Leslie Rohland

Enterprising Entrepreneur
June 28, 2023

If you’ve ever enjoyed a leisurely lunch on the front porch at The Cottage, just know that it might never have been.
Before she was the brilliant business mind behind The Cottage, The Juice Hive, and May River Coffee Roasters and the expansion of The Village Pasta Shoppe, Leslie Rohland was an actress and filmmaker who very nearly got her big break.

We spoke with Rohland about her journey from the stage and screen to building a business portfolio that helped bring the buzz back to Old Town Bluffton.

Q: What do you like to do when you get a chance to unwind?
A:  Well, I have to say I do have free time now because I have such an amazing staff. But in my free time I like to do a lot of reading and dabble in some pottery. Mostly I love to just hang out with my family.

Q: What drew you to the restaurant business?
A:  I finished college and went to graduate school for a master’s degree in theater arts, and I spent a lot of time in New York City. If you’re an actor in New York City, you’re gonna have side jobs or jobs that pay the bills. I started working in restaurants when I was 14. I worked at a really high-end restaurant, and I loved it. That supplemented my acting income. Then I went back to school for a master’s certificate in film production. I wanted to be involved in the independent film market in New York City, but at that time it was not very friendly to female directors. So I went back to the restaurants, because that’s what my bread and butter had always been.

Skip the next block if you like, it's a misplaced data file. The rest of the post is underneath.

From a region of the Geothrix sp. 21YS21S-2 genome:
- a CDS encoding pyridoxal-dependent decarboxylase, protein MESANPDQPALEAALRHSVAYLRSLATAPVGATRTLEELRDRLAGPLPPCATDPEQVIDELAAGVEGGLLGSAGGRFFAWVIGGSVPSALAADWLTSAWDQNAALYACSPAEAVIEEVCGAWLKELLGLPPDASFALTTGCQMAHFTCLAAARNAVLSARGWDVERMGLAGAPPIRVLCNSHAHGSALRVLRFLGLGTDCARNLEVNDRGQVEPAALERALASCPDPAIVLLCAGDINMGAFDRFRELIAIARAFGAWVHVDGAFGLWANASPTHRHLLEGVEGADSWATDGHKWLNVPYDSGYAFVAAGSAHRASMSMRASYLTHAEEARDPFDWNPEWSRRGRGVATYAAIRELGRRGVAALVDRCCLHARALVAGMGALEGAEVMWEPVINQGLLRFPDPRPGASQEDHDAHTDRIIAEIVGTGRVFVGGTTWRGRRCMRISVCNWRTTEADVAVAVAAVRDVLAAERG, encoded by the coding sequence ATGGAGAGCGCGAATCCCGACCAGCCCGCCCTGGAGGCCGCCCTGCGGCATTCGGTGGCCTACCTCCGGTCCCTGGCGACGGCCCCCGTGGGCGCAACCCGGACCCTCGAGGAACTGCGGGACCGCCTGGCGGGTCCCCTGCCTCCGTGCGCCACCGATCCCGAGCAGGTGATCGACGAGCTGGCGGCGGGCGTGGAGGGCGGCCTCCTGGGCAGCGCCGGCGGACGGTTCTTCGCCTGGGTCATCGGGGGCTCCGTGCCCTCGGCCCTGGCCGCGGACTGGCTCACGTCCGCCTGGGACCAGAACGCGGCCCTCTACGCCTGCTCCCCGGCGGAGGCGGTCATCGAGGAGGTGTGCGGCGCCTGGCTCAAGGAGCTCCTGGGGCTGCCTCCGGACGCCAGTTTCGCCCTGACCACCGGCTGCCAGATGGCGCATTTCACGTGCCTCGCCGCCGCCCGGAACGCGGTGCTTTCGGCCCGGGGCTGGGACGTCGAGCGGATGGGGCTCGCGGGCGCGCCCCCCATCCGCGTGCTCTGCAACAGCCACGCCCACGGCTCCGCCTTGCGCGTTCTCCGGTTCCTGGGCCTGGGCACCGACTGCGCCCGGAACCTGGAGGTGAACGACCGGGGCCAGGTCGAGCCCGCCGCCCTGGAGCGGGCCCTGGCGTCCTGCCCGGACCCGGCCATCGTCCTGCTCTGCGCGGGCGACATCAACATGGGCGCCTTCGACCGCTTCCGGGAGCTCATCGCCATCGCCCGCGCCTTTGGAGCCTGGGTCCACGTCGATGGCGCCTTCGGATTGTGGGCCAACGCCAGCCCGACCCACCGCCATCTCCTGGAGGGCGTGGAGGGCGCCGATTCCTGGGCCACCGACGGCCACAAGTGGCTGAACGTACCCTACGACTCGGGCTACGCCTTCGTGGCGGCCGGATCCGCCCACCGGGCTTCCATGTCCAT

Q: When did you make the pivot from the film industry to restaurateur?
A:  When I was kind of tapped out on New York, my parents, who live in Savannah, knew the owners who opened The Jazz Corner on Hilton Head, and they really wanted someone they knew they could trust to run it. I loved the idea of The Jazz Corner, so I got to see the process from an empty space and got to work with the architects and the designers.  

Q: Are you still involved in any acting or film making?
A:  I had to give up the dream. It’s a very precarious industry. I did some time in L.A. where I was very, very close on some big soap operas, and I was really close on some TV shows. But the doors kept closing. You can’t fight it when you witness the doors closing. At some point you kind of have to say to yourself, ‘OK, so is it me or is it just not meant to be?’ I had to do that, and it’s tragic because I love those industries as well.